Obesity Rate of NYC's K-8 Students Declines Over Past Five Years
Since the 2006-07 school year, the obesity rate in New York City's K-8 public school students decreased 5.5 percent, according to a report published in the current issue of the Journal of the American Medical Association.
In an editorial note, the Centers for Disease Prevention and Control says, "This report describes the largest documented decline to date in a large city in the United States, using comprehensive K-8 public school data."
A decrease in the prevalence of childhood obesity is a complete turnaround from recent years in New York City. According to the study, in 1996, an estimated 19.7 percent of 3rd grade students and 21.2 percent of 6th grade students were considered overweight.
Seven years later, approximately 43 percent of the city's public school elementary students were considered overweight. Roughly 24 percent of NYC elementary students fell into the obese range then, too.
The report published in JAMA summarizes a recent data analysis conducted by the New York City Department of Health and Mental Hygiene, in which researchers examined body mass index data for K-8 public school students from the 2006-07 to 2010-11 school years.
Overall, according to the data, the K-8 obesity rate fell from 21.9 percent to 20.7 percent (a 5.5 percent drop) from the 2006-07 and 2010-11 school years. Young children (ages 5-6) experienced the largest decline in that time period, going from 20.2 percent to 18.2 percent overall (a 9.9 percent decrease).
The report makes mention of "multiple" interventions introduced in NYC between 2003 and 2009 that were aimed at decreasing childhood obesity in city students. The authors do not causally tie the decrease in childhood obesity to these interventions, but say, "the trend toward reduced prevalence of obesity is encouraging."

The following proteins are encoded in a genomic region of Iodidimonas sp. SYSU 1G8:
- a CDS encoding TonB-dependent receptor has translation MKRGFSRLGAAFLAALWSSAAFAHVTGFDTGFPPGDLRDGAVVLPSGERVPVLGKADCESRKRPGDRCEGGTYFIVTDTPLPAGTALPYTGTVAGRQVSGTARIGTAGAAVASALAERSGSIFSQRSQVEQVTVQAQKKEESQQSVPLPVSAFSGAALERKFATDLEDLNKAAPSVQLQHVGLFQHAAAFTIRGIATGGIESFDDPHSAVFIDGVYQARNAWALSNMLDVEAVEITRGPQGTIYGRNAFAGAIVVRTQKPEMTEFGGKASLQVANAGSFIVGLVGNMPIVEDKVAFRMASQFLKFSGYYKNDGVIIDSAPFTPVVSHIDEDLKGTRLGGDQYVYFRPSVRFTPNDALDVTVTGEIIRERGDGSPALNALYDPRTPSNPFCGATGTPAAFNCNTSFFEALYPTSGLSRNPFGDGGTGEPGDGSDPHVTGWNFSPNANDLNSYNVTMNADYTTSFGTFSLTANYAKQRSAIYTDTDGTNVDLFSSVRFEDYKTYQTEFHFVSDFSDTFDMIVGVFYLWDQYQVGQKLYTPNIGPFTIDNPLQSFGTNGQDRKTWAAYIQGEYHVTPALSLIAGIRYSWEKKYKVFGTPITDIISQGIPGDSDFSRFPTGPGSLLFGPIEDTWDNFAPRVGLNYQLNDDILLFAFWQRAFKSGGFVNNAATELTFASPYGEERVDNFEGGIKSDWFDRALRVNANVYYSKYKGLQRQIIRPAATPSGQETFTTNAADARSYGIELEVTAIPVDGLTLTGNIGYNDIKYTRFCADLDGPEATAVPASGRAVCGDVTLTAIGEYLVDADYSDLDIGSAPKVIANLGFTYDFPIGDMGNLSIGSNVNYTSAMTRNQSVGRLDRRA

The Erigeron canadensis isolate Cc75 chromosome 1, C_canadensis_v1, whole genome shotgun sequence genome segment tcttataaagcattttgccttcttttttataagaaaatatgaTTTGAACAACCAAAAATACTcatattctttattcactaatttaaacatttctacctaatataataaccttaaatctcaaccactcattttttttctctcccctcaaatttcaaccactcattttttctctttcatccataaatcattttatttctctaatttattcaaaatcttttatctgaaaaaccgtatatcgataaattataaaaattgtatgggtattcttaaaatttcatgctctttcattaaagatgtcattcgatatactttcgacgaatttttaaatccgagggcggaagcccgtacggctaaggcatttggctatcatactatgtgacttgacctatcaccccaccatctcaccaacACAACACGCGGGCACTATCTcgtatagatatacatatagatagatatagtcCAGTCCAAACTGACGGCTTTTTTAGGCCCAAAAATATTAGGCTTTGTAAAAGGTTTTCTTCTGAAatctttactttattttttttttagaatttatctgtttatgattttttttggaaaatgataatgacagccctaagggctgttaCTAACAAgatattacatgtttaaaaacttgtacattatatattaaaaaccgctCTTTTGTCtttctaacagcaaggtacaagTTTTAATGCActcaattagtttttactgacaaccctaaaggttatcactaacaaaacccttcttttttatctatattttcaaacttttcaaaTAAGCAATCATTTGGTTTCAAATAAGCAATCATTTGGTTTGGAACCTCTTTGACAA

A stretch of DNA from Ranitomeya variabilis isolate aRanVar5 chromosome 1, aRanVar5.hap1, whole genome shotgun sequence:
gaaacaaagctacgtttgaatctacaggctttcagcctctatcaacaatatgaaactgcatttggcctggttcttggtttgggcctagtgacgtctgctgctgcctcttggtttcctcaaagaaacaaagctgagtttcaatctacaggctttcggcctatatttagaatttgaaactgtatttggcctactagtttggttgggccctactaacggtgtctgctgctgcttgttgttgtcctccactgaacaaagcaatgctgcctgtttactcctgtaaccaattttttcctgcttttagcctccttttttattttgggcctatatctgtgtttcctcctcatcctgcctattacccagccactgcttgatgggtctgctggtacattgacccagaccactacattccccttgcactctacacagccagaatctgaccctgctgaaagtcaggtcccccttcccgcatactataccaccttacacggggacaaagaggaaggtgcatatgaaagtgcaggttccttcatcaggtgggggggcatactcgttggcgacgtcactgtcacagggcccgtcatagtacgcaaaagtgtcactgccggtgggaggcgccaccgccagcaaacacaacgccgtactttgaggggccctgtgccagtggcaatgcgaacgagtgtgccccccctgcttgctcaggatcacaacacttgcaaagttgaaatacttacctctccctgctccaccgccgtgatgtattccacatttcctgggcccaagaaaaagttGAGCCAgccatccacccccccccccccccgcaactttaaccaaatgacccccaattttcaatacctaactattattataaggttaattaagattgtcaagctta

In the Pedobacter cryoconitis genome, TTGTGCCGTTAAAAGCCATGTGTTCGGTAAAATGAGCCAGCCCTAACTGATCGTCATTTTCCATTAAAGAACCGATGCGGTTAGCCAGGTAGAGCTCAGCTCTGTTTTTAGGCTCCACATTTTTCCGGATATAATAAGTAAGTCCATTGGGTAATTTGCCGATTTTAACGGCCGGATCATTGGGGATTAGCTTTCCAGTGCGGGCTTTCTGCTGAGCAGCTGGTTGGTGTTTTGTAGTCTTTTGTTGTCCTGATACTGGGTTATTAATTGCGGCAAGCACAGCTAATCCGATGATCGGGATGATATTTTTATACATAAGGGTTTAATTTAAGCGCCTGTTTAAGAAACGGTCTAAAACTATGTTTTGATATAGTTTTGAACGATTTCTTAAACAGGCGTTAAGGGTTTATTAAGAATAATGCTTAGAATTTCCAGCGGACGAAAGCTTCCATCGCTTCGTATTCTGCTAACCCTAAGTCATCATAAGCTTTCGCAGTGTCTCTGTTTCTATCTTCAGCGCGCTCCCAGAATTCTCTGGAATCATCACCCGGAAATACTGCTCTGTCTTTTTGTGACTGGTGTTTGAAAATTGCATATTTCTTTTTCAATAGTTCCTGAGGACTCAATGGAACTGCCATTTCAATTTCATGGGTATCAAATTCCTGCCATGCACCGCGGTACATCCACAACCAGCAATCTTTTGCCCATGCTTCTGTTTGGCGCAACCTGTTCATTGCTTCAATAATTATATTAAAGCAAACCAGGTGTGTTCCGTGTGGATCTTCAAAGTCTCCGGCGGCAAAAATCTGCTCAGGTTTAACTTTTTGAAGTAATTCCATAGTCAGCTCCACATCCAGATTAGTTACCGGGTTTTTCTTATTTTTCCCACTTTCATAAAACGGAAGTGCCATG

However, the declines in childhood obesity varied wildly based on race and socioeconomic status.
Among all K-8 children, the two largest decreases were seen in white children and Asian/Pacific Islanders. White children more than tripled the rate of decline in obesity compared with African-American and Hispanic children, while Asian/Pacific Islanders nearly doubled their rate of decline.
Large differences existed in the rates of decline in low-poverty areas vs. high-poverty areas, too. The analysis reveals a 16.7 percent decrease in childhood obesity in low-poverty areas; however, high-poverty areas experienced a "nonsignificant decrease" of 2.7 percent.
"Decreases in the prevalence of obesity were not consistently significant among all children attending school in neighborhoods with high poverty levels," the report authors write.
At this point, unfortunately, socioeconomic inequality shouldn't be a surprise to many.
The fact that a major urban city decreased its overall childhood-obesity rate this quickly, though? That merits some closer examination.
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